Am I well travelled?

Jason Ball on the Natureheads blog

Somebody asked me recently, if I think of myself as ‘well travelled’ and I find that a tricky question to judge. What does that phrase mean nowadays? I’ve been to a few continents, but haven’t lots of people?

I guess I’m quite experienced in travel. I’ve been scuba diving in the Red Sea; swimming in the Mediterranean; surfing in the Atlantic; skiing in the Austrian Alps; felt the earth’s heat through the sharp, volcanic rock of Lanzarote; taken wildlife walks in Scotland, Wales, the Lakes, wherever I happen to be!; I have watched Fulmars on the cliffs of Cornwall, and County Clare; I’ve seen the Sphinx, stepped onto a Great Pyramid and walked the Giant’s Causeway; camped in the Sinai Desert, Snowdonia and the Catalan Pyrenees; trekked in the hills of the Sierra Nevada, the white cliffs of Calais, the Grampians in Australia… been dried by the sun after swimming in the heart of a Malaysian tropical rainforest.

I’m very fortunate. But, you know, to a lot of people that’s not a long list! And I’m not exactly a hardened adventurer who’s journeyed to the ends of the Earth.

Here in the UK, international travel has become viewed almost as a necessity, as if it were part of a balanced lifestyle! I grew up without annual holidays, and going abroad wasn’t affordable to my family.

Once I had managed to get abroad, it was simple trips like Paris or Galway at first, and then straight to Australia and Malaysia on my own! Hardly an epic by modern standards, but a shock to the system when I met the unbelievable amount and variety of life in Malaysia.

Malay meleé

Invertebrates have a presence more powerful and intense than anyone from the British Isles could imagine, until they’ve experienced it for themselves. Being surrounded by insects can be alarming, until you get used to it! Put it this way – if you don’t like spiders or ants – if you still call them ‘creepy crawlies’ – then don’t go to a rainforest unless you’re ready to change your mindset in a big way. I remember taking the night train from Singapore, which filled with cockroaches of all sizes from the tiniest of cracks in the floor and furniture. A sight that would inspire the art of Salvador Dali.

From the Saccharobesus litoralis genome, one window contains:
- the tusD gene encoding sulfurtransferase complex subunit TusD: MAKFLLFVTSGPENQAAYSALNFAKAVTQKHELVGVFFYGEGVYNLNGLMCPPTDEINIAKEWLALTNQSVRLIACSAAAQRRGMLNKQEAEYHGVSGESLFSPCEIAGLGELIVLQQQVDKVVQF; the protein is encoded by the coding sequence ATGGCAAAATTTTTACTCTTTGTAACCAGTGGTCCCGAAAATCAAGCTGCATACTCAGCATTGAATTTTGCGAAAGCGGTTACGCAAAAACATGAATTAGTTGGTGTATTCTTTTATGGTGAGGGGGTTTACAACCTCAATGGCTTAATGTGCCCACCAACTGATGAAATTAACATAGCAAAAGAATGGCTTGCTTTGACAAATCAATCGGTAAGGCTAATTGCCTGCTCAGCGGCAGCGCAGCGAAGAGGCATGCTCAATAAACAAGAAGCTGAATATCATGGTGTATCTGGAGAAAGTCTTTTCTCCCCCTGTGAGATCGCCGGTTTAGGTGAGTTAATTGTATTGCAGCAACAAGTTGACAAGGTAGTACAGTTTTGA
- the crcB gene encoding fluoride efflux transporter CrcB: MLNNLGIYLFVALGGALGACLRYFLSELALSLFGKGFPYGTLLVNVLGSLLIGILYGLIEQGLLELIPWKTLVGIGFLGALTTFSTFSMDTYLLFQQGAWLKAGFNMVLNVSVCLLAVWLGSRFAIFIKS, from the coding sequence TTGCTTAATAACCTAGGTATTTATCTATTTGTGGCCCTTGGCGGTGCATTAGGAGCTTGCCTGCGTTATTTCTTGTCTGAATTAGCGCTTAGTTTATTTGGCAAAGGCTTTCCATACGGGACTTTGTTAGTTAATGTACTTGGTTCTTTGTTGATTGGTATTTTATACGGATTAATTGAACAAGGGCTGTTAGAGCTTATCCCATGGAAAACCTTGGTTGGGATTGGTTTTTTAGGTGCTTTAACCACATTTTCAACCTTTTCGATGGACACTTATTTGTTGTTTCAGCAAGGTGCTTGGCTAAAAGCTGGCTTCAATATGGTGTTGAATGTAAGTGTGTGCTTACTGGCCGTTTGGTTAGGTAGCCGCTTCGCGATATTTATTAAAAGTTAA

And the heat can hit you like a wall. Concentration and stamina take a beating when you’re a north European in a tropical heatwave. Everything gets more difficult, like taking a walk, preparing a meal, even planning your day! Fifteen kilo rucksacks are no fun, and can kill you, believe me. Even after you’ve spent weeks in heat training at home. Go in a team, take the minimum essentials when you’re hiking, and split the loads between a group. Focus on good preparation and safety for all.

Although the tropical rainforest is not easy going, I’d go again at the drop of a hat. I saw fabulous kingfishers, passed playful river otters, felt a cicada heavy in my hand, marvelled at impossibly acrobatic geckos (who kept me awake), watched flag-throated lizards, fought the stench of guano on the way to finding bats in caves, dodged angry monkeys, wobbled along a canopy walkway, found wild pig footprints. And I want to see more.

I’ve learned an enormous amount from my travels, not least respect for what I’ve encountered. Maybe that makes me well-travelled.

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